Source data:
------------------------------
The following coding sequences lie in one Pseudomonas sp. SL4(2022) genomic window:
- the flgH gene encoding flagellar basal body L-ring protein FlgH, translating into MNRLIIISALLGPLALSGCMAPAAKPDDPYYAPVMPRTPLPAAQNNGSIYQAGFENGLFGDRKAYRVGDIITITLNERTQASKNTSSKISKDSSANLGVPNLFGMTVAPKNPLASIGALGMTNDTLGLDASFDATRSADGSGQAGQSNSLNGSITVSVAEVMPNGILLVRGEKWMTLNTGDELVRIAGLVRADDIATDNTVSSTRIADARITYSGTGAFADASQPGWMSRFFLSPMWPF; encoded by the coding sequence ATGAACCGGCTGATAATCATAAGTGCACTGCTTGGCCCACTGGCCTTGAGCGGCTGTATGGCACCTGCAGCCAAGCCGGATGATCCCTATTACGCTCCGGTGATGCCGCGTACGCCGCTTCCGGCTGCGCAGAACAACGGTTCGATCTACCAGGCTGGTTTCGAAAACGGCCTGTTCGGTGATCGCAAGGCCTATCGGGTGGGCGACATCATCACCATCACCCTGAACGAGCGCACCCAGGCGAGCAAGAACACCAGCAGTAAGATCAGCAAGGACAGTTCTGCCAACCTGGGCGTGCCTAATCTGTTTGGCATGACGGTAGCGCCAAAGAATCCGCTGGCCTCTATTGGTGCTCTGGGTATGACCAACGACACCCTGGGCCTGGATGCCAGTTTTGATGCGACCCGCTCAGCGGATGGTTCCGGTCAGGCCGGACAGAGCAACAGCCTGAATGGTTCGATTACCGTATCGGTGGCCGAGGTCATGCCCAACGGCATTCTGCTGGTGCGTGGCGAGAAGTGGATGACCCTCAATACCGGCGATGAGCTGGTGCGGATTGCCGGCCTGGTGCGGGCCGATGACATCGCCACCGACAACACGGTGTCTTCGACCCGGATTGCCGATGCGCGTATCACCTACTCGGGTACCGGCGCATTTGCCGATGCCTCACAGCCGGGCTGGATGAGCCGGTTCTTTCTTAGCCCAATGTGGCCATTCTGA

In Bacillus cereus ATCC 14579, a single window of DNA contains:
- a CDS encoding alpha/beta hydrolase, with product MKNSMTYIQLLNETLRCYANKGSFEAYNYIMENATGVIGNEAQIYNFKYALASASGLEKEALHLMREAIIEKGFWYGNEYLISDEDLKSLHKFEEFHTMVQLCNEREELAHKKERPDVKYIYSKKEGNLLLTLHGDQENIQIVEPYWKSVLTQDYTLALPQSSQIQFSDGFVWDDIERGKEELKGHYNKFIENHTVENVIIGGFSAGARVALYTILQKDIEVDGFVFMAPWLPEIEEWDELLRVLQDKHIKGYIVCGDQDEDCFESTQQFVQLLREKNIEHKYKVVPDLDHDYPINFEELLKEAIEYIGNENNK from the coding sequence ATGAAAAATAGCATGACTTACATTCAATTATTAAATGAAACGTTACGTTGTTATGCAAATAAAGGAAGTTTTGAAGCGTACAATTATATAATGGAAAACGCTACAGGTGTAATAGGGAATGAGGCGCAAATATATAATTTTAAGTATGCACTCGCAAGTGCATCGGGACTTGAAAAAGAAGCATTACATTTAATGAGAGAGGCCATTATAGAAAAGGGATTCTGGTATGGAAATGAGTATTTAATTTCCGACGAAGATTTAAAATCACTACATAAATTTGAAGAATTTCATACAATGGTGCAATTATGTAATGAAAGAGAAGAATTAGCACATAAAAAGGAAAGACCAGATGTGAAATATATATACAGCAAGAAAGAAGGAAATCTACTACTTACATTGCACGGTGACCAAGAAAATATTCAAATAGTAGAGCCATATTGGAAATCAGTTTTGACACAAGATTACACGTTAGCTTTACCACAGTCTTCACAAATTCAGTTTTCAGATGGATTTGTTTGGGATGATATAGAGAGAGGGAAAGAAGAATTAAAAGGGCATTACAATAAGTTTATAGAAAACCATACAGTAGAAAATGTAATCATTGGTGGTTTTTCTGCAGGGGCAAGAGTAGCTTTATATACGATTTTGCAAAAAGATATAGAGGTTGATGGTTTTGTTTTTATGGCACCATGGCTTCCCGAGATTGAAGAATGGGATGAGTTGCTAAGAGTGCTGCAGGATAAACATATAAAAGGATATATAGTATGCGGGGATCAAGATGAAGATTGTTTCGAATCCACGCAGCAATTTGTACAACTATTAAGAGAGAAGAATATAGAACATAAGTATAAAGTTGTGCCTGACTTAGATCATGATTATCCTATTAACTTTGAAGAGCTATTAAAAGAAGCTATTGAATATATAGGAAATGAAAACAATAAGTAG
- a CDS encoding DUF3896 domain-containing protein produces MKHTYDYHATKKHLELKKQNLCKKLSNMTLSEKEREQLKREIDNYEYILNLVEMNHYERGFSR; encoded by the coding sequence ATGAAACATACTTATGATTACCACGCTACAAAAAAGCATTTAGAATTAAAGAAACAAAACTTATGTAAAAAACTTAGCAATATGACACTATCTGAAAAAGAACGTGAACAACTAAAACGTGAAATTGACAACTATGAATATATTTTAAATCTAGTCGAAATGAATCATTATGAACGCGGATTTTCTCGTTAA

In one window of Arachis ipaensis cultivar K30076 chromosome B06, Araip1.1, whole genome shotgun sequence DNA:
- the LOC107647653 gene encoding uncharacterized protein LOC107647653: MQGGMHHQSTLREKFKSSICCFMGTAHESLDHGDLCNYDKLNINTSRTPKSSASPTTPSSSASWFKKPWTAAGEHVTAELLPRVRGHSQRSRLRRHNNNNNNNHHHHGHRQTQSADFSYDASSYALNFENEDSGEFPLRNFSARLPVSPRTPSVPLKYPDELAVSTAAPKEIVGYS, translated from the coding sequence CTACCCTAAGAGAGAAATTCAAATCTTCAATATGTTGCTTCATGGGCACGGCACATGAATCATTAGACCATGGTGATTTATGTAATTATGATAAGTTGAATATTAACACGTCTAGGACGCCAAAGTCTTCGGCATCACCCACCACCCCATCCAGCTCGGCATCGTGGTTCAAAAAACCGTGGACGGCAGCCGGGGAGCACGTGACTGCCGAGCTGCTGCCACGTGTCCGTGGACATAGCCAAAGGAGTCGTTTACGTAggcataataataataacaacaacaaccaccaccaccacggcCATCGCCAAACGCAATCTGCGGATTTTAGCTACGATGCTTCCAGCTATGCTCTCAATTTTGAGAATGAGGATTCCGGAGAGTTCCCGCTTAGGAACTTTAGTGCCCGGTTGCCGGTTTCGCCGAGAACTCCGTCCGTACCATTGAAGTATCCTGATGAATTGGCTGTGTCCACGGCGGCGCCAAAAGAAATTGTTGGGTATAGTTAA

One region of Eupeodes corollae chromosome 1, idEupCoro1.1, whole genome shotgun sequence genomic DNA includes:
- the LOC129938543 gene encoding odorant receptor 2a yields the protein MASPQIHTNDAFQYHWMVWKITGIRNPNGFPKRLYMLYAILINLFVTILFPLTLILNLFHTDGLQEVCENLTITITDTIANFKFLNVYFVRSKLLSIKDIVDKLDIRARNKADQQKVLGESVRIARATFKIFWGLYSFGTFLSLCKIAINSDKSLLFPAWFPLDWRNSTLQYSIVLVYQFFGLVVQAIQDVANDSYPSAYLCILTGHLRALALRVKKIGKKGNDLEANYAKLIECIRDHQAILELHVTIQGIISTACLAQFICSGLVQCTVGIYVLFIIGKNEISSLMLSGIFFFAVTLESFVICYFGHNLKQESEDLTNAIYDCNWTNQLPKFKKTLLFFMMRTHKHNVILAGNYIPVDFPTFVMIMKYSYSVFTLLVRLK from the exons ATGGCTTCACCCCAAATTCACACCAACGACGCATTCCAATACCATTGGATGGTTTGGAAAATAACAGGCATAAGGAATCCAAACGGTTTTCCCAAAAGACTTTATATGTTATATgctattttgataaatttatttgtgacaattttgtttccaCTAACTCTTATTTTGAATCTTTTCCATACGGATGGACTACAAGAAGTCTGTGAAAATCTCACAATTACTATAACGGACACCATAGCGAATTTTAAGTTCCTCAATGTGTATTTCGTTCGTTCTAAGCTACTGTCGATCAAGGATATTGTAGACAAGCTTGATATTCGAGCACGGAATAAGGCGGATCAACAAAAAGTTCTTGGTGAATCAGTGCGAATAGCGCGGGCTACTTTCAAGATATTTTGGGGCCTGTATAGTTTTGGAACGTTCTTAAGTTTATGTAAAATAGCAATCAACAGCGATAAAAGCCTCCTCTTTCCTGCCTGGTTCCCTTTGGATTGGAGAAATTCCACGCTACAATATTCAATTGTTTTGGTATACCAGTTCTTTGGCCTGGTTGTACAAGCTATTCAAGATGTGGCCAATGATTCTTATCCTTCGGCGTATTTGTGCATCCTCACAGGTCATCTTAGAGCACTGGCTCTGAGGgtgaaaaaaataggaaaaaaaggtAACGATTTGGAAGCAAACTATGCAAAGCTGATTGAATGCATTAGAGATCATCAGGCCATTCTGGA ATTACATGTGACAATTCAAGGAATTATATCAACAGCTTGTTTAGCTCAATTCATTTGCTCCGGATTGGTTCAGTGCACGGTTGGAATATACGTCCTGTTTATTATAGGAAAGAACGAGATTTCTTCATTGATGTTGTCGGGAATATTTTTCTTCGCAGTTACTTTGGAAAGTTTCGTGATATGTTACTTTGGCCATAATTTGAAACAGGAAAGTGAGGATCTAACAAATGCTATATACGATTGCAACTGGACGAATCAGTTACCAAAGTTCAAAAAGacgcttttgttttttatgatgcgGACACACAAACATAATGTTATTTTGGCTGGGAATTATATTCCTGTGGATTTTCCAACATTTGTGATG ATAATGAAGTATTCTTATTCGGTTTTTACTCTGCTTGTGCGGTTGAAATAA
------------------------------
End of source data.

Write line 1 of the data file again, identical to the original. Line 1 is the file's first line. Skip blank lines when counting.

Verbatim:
The following coding sequences lie in one Pseudomonas sp. SL4(2022) genomic window: